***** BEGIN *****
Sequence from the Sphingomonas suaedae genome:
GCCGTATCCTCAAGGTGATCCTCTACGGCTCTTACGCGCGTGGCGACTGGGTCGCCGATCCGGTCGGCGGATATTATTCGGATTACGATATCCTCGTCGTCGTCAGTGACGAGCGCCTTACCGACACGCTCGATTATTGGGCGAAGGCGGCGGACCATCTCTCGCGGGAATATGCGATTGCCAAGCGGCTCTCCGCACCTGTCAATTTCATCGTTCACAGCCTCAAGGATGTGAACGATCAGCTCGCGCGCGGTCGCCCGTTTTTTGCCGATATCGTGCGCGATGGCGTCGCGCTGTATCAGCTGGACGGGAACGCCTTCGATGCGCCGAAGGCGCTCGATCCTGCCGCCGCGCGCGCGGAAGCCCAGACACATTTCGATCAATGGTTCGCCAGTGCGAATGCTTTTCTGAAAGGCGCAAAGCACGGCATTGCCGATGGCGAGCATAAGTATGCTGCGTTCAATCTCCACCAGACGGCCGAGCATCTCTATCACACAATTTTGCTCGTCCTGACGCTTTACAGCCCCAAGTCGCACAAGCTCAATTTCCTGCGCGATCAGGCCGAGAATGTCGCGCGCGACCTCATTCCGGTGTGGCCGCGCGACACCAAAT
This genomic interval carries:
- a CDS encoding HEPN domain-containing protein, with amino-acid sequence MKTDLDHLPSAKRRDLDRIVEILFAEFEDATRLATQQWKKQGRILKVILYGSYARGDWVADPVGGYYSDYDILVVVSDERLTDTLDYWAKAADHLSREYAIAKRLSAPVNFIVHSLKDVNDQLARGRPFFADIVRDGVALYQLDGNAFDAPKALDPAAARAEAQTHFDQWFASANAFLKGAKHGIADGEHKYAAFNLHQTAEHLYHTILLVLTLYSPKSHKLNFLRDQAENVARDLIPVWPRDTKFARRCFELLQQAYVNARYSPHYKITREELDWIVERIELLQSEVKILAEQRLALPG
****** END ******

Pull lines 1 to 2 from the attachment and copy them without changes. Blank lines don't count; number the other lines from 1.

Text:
Sequence from the Sphingomonas suaedae genome:
GCCGTATCCTCAAGGTGATCCTCTACGGCTCTTACGCGCGTGGCGACTGGGTCGCCGATCCGGTCGGCGGATATTATTCGGATTACGATATCCTCGTCGTCGTCAGTGACGAGCGCCTTACCGACACGCTCGATTATTGGGCGAAGGCGGCGGACCATCTCTCGCGGGAATATGCGATTGCCAAGCGGCTCTCCGCACCTGTCAATTTCATCGTTCACAGCCTCAAGGATGTGAACGATCAGCTCGCGCGCGGTCGCCCGTTTTTTGCCGATATCGTGCGCGATGGCGTCGCGCTGTATCAGCTGGACGGGAACGCCTTCGATGCGCCGAAGGCGCTCGATCCTGCCGCCGCGCGCGCGGAAGCCCAGACACATTTCGATCAATGGTTCGCCAGTGCGAATGCTTTTCTGAAAGGCGCAAAGCACGGCATTGCCGATGGCGAGCATAAGTATGCTGCGTTCAATCTCCACCAGACGGCCGAGCATCTCTATCACACAATTTTGCTCGTCCTGACGCTTTACAGCCCCAAGTCGCACAAGCTCAATTTCCTGCGCGATCAGGCCGAGAATGTCGCGCGCGACCTCATTCCGGTGTGGCCGCGCGACACCAAAT